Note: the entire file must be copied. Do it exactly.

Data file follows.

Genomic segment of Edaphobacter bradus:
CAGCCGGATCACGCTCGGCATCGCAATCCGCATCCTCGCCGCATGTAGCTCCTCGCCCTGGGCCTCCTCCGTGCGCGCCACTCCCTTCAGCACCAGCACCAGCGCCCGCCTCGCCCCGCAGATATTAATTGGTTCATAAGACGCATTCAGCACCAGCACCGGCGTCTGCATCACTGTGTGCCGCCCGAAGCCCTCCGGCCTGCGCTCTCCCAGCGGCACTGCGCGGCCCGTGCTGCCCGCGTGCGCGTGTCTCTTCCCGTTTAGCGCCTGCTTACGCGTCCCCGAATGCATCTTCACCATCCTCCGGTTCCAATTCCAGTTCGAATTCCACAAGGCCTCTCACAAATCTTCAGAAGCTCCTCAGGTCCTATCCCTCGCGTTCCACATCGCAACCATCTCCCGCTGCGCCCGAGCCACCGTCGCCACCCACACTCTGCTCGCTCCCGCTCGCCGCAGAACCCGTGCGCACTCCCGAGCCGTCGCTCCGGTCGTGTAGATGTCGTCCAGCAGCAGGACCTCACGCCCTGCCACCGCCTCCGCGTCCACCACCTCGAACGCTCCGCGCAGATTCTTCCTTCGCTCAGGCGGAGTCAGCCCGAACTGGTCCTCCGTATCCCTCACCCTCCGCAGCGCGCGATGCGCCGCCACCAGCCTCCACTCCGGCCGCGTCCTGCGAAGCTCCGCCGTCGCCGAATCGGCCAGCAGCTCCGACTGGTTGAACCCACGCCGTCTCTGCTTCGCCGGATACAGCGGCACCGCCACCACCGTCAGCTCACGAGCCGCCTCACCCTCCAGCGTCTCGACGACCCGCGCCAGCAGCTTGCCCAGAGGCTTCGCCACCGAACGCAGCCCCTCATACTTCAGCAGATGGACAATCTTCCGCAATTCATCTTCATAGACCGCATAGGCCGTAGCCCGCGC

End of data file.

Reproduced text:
Genomic segment of Edaphobacter bradus:
CAGCCGGATCACGCTCGGCATCGCAATCCGCATCCTCGCCGCATGTAGCTCCTCGCCCTGGGCCTCCTCCGTGCGCGCCACTCCCTTCAGCACCAGCACCAGCGCCCGCCTCGCCCCGCAGATATTAATTGGTTCATAAGACGCATTCAGCACCAGCACCGGCGTCTGCATCACTGTGTGCCGCCCGAAGCCCTCCGGCCTGCGCTCTCCCAGCGGCACTGCGCGGCCCGTGCTGCCCGCGTGCGCGTGTCTCTTCCCGTTTAGCGCCTGCTTACGCGTCCCCGAATGCATCTTCACCATCCTCCGGTTCCAATTCCAGTTCGAATTCCACAAGGCCTCTCACAAATCTTCAGAAGCTCCTCAGGTCCTATCCCTCGCGTTCCACATCGCAACCATCTCCCGCTGCGCCCGAGCCACCGTCGCCACCCACACTCTGCTCGCTCCCGCTCGCCGCAGAACCCGTGCGCACTCCCGAGCCGTCGCTCCGGTCGTGTAGATGTCGTCCAGCAGCAGGACCTCACGCCCTGCCACCGCCTCCGCGTCCACCACCTCGAACGCTCCGCGCAGATTCTTCCTTCGCTCAGGCGGAGTCAGCCCGAACTGGTCCTCCGTATCCCTCACCCTCCGCAGCGCGCGATGCGCCGCCACCAGCCTCCACTCCGGCCGCGTCCTGCGAAGCTCCGCCGTCGCCGAATCGGCCAGCAGCTCCGACTGGTTGAACCCACGCCGTCTCTGCTTCGCCGGATACAGCGGCACCGCCACCACCGTCAGCTCACGAGCCGCCTCACCCTCCAGCGTCTCGACGACCCGCGCCAGCAGCTTGCCCAGAGGCTTCGCCACCGAACGCAGCCCCTCATACTTCAGCAGATGGACAATCTTCCGCAATTCATCTTCATAGACCGCATAGGCCGTAGCCCGCGC